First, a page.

Fig. 25a: The Imtech building in Hamburg: Testing ground for 50 PCM ventilation modules.
© Imtech

Fig. 25: The Imtech building in Hamburg.
© Imtech

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In practice

Testing of a decentralised PCM ventilation device

As part of a demonstration project, 50 modules from the ventilation and cooling system developed by Imtech, with a PCM graphite composite material as storage medium, were installed in an administrative building – one module for every 7 m² of office area. This corresponds to a PCM distribution of 5 kg/m² and a storage capacity of 0.14 kWh/m². Preliminary building simulations showed that the installed modules should be capable of keeping the operative temperature almost permanently under 26 °C during normal summers. The tests started in March 2006 showed that the system is capable of cooling the indoor air by up to 5 K before it is returned to the room again. A maximum cooling capacity of 300 W was achieved. Relative to a conventional system with a compression refrigeration machine, the new system provides 82% of the cooling with only around 5–7% of the electricity consumption. It thus provides energyefficient room cooling during the day with electricity savings of between 60% and 90%. PCM ventilation devices including control units have been commercially available since 2007. They are currently being adapted for use in patients’ room and hotel rooms.

LowEx research focus

LowEx stands for “Low-exergy technologies”. Various innovative technologies for buildings, building services technology and energy supply are being developed here that have one thing in common: They work with the lowest possible differences in temperature to the room temperature for heating and cooling, aswell as for distribution of heat and cold within rooms. Renewable energy sources can also be used in this manner – for example, the natural low temperatures of the ground or of ground water can be used for cooling, and solar thermal energy for heating. LowEx is one focus of the German Federal Ministry of Economics and Technology’s “Energy-Optimised Construction” (EnOB) research initiative.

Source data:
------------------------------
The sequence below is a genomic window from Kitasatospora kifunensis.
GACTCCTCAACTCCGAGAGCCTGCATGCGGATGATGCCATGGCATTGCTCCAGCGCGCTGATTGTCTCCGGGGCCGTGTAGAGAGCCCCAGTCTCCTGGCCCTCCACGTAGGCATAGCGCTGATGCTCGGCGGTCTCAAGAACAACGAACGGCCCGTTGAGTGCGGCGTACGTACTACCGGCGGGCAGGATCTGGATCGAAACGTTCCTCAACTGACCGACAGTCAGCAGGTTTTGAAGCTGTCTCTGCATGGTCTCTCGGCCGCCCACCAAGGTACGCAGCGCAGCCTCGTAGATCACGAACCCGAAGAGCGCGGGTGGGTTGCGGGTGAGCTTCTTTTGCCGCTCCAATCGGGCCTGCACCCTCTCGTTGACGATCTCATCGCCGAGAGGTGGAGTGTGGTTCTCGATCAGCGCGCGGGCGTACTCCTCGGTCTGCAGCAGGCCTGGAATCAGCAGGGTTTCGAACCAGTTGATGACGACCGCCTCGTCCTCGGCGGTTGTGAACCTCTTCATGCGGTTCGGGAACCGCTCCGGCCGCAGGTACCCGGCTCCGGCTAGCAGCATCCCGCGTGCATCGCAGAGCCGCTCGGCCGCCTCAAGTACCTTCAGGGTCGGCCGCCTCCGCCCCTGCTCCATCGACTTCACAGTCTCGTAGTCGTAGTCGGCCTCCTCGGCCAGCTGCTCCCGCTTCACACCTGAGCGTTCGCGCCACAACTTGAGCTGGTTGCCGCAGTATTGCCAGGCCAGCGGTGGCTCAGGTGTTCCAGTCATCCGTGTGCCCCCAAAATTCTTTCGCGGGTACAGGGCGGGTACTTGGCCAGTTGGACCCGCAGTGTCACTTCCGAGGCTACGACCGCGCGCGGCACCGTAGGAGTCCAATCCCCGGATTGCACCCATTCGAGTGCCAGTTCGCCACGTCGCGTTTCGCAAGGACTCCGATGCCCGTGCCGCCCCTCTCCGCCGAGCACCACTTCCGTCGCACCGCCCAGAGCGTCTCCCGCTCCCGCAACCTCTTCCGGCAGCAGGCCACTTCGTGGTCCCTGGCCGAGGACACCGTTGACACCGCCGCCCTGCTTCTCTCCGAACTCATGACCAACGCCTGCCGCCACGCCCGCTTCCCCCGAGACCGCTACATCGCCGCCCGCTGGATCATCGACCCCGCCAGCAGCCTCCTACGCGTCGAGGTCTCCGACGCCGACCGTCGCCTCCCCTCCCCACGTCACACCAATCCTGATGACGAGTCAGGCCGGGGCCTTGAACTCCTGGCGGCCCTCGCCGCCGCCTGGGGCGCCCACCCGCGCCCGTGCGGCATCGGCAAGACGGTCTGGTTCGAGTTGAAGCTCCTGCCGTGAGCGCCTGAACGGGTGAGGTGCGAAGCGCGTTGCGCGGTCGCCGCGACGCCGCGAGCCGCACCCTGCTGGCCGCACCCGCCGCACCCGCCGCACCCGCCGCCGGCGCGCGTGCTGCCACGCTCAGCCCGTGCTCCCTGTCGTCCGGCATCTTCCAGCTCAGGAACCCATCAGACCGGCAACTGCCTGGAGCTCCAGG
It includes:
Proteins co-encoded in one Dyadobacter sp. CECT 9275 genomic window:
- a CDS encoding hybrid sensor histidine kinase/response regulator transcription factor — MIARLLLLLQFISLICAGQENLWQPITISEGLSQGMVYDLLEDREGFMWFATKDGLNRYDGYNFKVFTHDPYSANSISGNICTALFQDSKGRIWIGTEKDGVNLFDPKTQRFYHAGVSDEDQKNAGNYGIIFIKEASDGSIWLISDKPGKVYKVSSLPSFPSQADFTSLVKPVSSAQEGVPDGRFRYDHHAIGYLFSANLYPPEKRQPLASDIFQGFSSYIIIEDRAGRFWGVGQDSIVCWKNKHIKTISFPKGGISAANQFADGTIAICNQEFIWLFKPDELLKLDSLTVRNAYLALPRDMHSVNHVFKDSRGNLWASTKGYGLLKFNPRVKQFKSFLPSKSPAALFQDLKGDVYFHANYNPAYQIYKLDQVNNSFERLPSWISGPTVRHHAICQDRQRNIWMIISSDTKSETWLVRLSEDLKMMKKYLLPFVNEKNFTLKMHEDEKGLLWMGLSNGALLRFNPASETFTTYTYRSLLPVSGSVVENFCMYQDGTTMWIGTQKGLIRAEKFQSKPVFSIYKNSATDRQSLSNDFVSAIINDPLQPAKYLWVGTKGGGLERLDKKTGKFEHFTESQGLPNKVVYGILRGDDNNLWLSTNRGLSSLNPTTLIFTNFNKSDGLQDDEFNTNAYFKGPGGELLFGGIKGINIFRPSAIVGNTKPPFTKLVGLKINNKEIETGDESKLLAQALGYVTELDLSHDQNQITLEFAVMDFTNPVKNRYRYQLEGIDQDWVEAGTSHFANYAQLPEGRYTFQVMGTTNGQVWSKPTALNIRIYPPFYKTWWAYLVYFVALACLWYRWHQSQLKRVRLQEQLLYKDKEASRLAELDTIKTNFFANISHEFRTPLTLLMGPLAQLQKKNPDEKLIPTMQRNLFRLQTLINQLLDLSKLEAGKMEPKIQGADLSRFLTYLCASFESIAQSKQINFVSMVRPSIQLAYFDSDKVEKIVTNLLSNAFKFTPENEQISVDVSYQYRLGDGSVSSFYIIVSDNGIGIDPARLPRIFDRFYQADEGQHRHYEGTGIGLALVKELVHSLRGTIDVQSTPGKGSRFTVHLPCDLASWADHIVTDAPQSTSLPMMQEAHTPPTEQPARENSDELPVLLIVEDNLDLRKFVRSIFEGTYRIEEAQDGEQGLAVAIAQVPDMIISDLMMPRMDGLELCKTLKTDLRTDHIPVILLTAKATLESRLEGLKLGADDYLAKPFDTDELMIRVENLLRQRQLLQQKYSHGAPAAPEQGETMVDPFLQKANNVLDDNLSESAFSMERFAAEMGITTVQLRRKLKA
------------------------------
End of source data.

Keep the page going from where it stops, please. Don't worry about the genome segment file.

Further information can be found on the Internet at www.enob.info


The increasingly widespread availability of PCM technology has made quality assurance more important. For this reason, a number of German companies founded the Quality Association PCM e.V. in 2004 and employed the Bavarian Center for Applied Energy Research (ZAE Bayern) and the Fraunhofer Institute for Solar Energy Systems (ISE) to develop suitable quality assurance procedures. The goal here was to ensure the quality of the storage materials themselves aswell as that of buildings and systems that contain these storage materials. The RAL quality seal was awarded in June 2008 after this work was completed. The main criteria for this seal are the amount of heat stored as a function of temperature, the cyclical repeatability of the storage process, and the thermal conductivity of the storage materials, which is important for the charging and discharging times of the storage devices.


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